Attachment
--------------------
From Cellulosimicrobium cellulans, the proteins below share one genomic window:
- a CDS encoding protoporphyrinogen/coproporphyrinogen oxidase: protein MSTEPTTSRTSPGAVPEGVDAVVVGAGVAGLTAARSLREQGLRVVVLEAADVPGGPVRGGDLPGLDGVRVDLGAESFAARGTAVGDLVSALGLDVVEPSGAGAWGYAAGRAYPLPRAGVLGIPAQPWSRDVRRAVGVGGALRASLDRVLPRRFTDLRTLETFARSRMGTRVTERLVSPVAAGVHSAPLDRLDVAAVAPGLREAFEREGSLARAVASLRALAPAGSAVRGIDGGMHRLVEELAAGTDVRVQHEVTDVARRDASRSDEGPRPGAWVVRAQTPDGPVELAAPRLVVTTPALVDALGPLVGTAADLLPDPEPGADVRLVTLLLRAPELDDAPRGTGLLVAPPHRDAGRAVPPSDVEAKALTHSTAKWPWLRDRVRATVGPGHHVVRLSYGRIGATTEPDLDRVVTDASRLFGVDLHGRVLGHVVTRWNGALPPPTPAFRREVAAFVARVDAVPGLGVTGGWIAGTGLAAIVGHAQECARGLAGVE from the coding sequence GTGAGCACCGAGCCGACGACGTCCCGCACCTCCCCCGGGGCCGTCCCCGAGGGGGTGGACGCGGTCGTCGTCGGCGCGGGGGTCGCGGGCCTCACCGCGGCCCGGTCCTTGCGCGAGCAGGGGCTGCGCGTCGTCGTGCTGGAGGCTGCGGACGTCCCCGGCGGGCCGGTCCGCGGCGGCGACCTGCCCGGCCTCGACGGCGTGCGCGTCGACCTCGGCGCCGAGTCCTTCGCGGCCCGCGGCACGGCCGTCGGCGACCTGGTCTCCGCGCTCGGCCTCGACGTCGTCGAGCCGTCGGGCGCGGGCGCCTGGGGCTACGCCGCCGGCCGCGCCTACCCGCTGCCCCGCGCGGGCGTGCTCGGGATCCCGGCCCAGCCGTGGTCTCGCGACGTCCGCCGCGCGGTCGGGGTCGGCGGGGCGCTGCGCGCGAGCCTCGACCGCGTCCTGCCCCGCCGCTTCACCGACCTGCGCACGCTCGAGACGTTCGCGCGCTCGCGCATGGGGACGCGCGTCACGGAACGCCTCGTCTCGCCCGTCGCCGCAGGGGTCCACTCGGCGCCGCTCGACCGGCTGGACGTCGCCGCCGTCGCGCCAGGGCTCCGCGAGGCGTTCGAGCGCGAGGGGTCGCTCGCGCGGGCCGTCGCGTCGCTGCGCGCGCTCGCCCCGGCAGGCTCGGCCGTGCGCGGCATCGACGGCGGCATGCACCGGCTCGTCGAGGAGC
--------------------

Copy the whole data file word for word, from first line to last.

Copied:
From Cellulosimicrobium cellulans, the proteins below share one genomic window:
- a CDS encoding protoporphyrinogen/coproporphyrinogen oxidase: protein MSTEPTTSRTSPGAVPEGVDAVVVGAGVAGLTAARSLREQGLRVVVLEAADVPGGPVRGGDLPGLDGVRVDLGAESFAARGTAVGDLVSALGLDVVEPSGAGAWGYAAGRAYPLPRAGVLGIPAQPWSRDVRRAVGVGGALRASLDRVLPRRFTDLRTLETFARSRMGTRVTERLVSPVAAGVHSAPLDRLDVAAVAPGLREAFEREGSLARAVASLRALAPAGSAVRGIDGGMHRLVEELAAGTDVRVQHEVTDVARRDASRSDEGPRPGAWVVRAQTPDGPVELAAPRLVVTTPALVDALGPLVGTAADLLPDPEPGADVRLVTLLLRAPELDDAPRGTGLLVAPPHRDAGRAVPPSDVEAKALTHSTAKWPWLRDRVRATVGPGHHVVRLSYGRIGATTEPDLDRVVTDASRLFGVDLHGRVLGHVVTRWNGALPPPTPAFRREVAAFVARVDAVPGLGVTGGWIAGTGLAAIVGHAQECARGLAGVE from the coding sequence GTGAGCACCGAGCCGACGACGTCCCGCACCTCCCCCGGGGCCGTCCCCGAGGGGGTGGACGCGGTCGTCGTCGGCGCGGGGGTCGCGGGCCTCACCGCGGCCCGGTCCTTGCGCGAGCAGGGGCTGCGCGTCGTCGTGCTGGAGGCTGCGGACGTCCCCGGCGGGCCGGTCCGCGGCGGCGACCTGCCCGGCCTCGACGGCGTGCGCGTCGACCTCGGCGCCGAGTCCTTCGCGGCCCGCGGCACGGCCGTCGGCGACCTGGTCTCCGCGCTCGGCCTCGACGTCGTCGAGCCGTCGGGCGCGGGCGCCTGGGGCTACGCCGCCGGCCGCGCCTACCCGCTGCCCCGCGCGGGCGTGCTCGGGATCCCGGCCCAGCCGTGGTCTCGCGACGTCCGCCGCGCGGTCGGGGTCGGCGGGGCGCTGCGCGCGAGCCTCGACCGCGTCCTGCCCCGCCGCTTCACCGACCTGCGCACGCTCGAGACGTTCGCGCGCTCGCGCATGGGGACGCGCGTCACGGAACGCCTCGTCTCGCCCGTCGCCGCAGGGGTCCACTCGGCGCCGCTCGACCGGCTGGACGTCGCCGCCGTCGCGCCAGGGCTCCGCGAGGCGTTCGAGCGCGAGGGGTCGCTCGCGCGGGCCGTCGCGTCGCTGCGCGCGCTCGCCCCGGCAGGCTCGGCCGTGCGCGGCATCGACGGCGGCATGCACCGGCTCGTCGAGGAGC